UN THANKS INDIAN PEACEKEEPERS FOR VITAL ROAD REPAIRS IN SOUTH SUDAN
Indian military engineers serving with the UN Mission in South Sudan (UNMISS) were among five national contingents commended by the United Nations for their vital road repair work in the African country.
“I would like to thank the countries that have sent their engineers to serve the people of South Sudan. Their efforts are improving people’s lives as well as the prospects of South Sudan securing a peaceful and more prosperous future,” said David Shearer, the Special Representative of the Secretary-General and Head of UNMISS
UNMISS Engineers – from India, Bangladesh, China, Thailand and South Korea — have repaired more than 2500 kilometers of roads to support economic growth and rapprochement so the conflict-affected country can build a peaceful and more prosperous future. They have spent six months working intensively levelling and grading roads as well as repairing supporting infrastructure, such as culverts and bridges. They have focused on major routes from Juba to Bentiu (940km), Juba-Bor-Pibor (400km) and Malakal (200km).
“When South Sudan gained its independence, it inherited infrastructure that was in a dire state with only about 250 kilometers of sealed roads. War and weather have also taken a toll over the years, leaving many roads impassable in the rainy season,” said Shearer. “The efforts of our engineers to rehabilitate major supply routes will make a big difference to people’s lives.”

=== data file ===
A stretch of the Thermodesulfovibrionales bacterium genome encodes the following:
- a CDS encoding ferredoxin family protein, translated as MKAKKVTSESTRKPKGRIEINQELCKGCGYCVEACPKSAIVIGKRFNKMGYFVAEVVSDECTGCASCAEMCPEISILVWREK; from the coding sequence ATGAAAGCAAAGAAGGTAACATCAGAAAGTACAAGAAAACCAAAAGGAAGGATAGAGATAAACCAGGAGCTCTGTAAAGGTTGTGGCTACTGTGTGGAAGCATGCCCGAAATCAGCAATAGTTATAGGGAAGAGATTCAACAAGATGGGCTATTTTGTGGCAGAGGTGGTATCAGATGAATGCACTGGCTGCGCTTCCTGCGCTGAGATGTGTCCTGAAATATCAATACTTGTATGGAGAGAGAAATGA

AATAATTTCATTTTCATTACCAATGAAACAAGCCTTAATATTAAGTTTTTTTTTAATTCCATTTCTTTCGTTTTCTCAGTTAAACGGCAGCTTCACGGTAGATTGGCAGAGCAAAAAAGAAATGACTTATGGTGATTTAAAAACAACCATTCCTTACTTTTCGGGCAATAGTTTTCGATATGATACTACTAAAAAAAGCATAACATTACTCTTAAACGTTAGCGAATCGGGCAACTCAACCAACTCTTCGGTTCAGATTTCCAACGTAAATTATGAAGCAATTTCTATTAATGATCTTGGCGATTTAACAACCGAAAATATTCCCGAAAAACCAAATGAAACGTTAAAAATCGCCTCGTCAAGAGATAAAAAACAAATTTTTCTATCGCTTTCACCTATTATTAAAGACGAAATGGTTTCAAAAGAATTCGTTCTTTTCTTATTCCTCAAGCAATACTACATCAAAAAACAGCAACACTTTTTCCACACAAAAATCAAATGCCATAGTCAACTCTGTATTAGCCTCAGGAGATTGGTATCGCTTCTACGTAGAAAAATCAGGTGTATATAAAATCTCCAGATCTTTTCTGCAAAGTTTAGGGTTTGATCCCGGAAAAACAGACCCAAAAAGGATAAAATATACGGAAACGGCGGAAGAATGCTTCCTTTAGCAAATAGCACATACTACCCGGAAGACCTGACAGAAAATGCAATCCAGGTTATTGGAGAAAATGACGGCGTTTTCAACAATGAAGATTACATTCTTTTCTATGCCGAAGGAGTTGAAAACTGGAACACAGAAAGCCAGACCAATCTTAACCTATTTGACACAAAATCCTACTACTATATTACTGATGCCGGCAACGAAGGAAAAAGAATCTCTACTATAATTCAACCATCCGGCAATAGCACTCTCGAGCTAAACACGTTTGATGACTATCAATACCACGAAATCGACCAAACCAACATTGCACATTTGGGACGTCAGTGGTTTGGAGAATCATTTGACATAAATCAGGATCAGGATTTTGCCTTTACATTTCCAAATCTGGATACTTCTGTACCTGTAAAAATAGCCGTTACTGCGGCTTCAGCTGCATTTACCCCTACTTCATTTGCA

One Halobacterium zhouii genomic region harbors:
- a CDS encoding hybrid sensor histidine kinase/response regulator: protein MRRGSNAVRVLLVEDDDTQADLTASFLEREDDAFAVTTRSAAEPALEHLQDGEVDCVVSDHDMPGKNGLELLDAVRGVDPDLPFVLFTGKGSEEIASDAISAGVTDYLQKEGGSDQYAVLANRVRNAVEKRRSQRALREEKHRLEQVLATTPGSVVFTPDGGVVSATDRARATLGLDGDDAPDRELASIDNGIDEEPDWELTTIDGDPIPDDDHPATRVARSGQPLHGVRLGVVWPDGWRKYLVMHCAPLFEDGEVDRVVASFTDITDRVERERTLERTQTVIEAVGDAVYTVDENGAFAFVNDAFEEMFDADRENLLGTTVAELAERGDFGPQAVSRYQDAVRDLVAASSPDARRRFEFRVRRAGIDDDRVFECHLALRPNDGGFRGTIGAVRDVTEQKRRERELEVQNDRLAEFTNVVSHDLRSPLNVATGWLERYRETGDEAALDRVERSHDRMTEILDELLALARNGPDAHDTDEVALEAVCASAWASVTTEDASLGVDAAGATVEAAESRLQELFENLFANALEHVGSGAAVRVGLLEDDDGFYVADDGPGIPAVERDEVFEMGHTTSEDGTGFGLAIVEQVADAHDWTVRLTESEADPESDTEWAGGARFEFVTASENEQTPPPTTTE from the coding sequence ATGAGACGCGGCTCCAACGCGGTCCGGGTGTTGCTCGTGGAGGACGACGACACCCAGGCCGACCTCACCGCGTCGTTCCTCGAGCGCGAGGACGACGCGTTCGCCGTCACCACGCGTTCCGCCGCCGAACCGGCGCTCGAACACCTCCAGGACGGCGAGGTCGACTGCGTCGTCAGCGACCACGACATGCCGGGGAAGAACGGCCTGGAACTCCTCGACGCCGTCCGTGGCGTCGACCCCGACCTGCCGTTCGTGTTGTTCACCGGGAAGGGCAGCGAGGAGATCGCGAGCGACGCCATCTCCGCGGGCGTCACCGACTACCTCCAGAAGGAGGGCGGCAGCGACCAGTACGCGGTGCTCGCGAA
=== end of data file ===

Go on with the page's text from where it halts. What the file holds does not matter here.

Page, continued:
“We know that when people are able to travel to meet with each other, it is easier to build trust and confidence. In many areas where roads have been improved, we have seen a decrease in violence between groups and an increase in reconciliation and peace-building activities.”
“Many families are also beginning to have the confidence to return to their homes as the security situation improves. Better roads will enable them to travel safely and more easily,” said David Shearer. “Improved access will also encourage trade, create jobs and economic growth.”
“Importantly, humanitarian agencies will be able to reach communities in need and save millions of dollars travelling by road rather than relying on transporting aid by air. UNMISS will also be able to supply its bases and deploy peacekeepers to locations around the country more efficiently and effectively,” Shearer concluded.
India is the second largest contributor of uniformed personnel to South Sudan. Nearly, 2,400 Indian military and police peacekeepers currently serve in the country.